Monday, May 3, 2010
Inga (Jag - en oskuld), Joe Sarno's first film shot in Sweden, is not only one of the directors most popular films but also one of his finest. Released in 1968 to both shocked and receptive filmgoers, Inga remains one of the definitive Joe Sarno productions. Shot in beautiful and crisp Black and White by Bruce G. Sparks and starring the absolutely unforgettable Marie Liljedahl, seen here as the title character in her first starring role, Inga is a breathtaking production that is as poetic as it is erotic and as haunting as it is sensual.
Sarno was already a veteran behind the camera when he headed to Europe in 1967 to shoot what would become the first in quite a few films he made in Sweden, and he immediately took advantage of the more relaxed censorship laws in place for Inga, although viewed by today's standards it is fairly mild stuff. While time might have taken away some of its shock factor, Inga still resonates far deeper than most films dealing with sexual awakening could ever hope to. It's a lovely production highlighted by Sarno's gentle direction and Liljedahl's stunning performance that manages to be both incredibly naive and completely aware. The rest of the cast is just as good, with special note going to Monica Strömmerstedt as Inga's aunt Greta.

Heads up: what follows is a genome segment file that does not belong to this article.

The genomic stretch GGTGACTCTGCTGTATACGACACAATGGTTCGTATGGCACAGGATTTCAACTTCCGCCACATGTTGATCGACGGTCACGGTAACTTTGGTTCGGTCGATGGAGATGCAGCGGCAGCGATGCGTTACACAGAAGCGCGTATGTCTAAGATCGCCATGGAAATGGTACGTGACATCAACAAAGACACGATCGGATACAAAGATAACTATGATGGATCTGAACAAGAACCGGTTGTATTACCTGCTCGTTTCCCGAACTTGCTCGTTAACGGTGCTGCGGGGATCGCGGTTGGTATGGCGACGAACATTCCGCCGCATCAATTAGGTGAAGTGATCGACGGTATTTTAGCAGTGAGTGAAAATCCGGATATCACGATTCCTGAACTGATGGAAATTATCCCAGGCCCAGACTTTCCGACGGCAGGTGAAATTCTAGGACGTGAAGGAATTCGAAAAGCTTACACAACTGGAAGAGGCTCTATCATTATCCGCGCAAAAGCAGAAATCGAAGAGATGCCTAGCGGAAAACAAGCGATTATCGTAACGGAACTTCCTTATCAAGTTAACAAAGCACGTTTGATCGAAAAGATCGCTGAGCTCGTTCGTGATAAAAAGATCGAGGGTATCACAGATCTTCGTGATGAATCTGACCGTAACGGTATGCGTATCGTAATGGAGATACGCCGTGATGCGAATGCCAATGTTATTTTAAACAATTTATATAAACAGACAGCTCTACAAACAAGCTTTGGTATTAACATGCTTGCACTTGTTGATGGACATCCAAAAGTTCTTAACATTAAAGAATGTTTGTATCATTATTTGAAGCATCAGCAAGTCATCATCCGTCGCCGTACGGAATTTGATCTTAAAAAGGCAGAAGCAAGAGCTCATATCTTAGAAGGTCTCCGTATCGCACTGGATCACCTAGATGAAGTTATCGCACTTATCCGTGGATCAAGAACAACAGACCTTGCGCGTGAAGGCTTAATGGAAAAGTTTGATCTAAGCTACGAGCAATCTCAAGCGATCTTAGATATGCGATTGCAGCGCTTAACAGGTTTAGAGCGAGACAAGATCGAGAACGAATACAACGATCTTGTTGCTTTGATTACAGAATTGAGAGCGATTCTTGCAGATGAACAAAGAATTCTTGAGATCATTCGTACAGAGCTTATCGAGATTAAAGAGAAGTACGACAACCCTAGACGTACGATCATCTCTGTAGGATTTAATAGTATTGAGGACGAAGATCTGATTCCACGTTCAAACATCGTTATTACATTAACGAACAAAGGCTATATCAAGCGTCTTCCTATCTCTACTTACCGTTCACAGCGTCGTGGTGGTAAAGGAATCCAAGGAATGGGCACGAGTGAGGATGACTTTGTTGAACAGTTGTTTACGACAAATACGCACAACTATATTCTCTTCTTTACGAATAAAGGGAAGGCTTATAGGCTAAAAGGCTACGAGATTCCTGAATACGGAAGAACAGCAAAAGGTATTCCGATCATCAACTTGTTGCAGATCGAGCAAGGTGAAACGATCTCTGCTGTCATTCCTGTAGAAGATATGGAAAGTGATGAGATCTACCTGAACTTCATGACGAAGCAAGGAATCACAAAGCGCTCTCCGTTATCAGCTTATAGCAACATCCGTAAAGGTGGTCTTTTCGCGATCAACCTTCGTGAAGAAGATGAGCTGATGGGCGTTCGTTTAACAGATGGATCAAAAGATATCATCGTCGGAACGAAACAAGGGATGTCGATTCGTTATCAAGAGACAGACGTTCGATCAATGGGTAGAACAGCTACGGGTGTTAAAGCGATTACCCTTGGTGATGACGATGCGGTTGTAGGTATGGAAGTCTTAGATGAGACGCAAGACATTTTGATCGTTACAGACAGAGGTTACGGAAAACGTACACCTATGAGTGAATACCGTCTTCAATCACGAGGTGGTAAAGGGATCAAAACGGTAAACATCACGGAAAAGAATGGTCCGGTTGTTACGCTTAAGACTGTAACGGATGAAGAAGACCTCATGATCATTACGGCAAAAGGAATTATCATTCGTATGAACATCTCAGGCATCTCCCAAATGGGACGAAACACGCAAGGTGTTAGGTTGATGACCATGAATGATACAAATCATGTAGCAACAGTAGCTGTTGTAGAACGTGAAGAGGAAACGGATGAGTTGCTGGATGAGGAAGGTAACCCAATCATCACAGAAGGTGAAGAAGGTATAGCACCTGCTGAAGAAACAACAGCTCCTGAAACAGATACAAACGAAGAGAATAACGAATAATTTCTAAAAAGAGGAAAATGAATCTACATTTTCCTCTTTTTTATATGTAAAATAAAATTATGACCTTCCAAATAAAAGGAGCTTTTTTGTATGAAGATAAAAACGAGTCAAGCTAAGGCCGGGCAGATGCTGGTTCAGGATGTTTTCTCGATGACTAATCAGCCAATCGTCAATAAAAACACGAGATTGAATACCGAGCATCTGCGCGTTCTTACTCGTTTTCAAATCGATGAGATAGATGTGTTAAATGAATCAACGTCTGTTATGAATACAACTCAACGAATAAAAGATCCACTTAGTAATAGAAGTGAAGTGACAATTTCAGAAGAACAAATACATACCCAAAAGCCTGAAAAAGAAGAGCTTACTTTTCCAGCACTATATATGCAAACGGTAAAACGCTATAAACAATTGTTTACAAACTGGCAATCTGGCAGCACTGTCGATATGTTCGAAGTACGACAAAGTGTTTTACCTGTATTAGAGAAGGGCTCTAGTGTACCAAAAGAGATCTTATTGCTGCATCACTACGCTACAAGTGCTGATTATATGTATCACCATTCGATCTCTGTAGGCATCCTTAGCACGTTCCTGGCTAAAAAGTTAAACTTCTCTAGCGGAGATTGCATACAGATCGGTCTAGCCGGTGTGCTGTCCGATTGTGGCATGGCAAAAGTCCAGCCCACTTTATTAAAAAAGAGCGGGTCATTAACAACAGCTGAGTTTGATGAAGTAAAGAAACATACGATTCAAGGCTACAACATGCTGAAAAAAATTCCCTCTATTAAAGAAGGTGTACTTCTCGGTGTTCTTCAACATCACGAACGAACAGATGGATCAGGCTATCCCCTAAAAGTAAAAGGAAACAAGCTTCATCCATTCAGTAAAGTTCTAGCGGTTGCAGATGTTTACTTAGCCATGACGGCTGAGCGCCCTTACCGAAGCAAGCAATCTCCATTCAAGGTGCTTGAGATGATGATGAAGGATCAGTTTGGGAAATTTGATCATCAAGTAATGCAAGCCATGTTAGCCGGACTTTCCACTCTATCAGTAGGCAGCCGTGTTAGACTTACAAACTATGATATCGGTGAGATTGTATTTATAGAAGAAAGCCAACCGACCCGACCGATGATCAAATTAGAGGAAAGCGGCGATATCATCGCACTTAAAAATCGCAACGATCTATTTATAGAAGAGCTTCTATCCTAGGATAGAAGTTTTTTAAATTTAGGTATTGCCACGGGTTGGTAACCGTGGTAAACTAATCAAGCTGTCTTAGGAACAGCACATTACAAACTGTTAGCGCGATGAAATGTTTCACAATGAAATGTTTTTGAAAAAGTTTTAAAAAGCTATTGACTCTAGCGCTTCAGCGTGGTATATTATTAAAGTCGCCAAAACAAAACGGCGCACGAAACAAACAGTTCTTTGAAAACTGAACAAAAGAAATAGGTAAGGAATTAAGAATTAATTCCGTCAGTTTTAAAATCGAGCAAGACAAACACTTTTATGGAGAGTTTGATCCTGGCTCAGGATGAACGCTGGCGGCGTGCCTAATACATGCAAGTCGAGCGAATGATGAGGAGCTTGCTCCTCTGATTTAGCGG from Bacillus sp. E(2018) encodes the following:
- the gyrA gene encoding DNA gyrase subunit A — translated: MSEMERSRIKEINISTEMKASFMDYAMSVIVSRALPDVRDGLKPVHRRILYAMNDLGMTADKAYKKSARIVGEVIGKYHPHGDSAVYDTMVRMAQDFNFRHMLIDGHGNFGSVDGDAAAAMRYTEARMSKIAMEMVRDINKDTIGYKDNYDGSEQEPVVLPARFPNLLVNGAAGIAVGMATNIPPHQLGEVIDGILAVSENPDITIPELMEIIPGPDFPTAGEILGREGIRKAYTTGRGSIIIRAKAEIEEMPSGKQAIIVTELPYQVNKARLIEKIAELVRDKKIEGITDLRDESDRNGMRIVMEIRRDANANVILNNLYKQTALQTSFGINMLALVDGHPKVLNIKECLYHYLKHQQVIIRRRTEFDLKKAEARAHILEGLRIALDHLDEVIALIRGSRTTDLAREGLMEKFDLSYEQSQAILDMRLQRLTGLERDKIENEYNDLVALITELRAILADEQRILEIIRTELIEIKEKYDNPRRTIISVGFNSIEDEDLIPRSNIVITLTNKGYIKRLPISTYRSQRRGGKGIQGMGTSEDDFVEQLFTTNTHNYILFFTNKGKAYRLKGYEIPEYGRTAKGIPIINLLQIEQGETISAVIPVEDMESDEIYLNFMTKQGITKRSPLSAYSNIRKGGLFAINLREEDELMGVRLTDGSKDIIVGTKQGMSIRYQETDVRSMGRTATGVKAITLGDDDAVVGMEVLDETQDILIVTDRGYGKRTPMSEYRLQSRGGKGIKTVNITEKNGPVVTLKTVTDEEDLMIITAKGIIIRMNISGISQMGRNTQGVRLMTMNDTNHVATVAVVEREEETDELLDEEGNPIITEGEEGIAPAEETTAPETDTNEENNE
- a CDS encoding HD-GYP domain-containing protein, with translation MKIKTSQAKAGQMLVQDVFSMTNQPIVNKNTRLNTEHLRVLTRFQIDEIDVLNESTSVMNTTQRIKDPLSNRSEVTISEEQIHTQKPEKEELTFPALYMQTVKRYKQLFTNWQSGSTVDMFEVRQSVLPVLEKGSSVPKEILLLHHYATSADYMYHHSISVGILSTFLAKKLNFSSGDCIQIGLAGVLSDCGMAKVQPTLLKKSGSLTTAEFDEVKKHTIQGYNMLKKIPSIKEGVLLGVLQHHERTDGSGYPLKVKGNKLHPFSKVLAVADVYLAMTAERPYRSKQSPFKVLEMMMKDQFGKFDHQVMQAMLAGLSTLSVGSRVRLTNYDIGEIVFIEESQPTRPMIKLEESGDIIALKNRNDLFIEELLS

Sarno's probing character study is available in a rather splendid special edition from Retro-Seduction cinema and it features two versions of the film, as well as several terrific extras like an audio commentary, outtakes and an audio interview with Liljedahl. While not Sarno's greatest work, it is an ideal entryway into his canon and it remains one of the sixties defining films.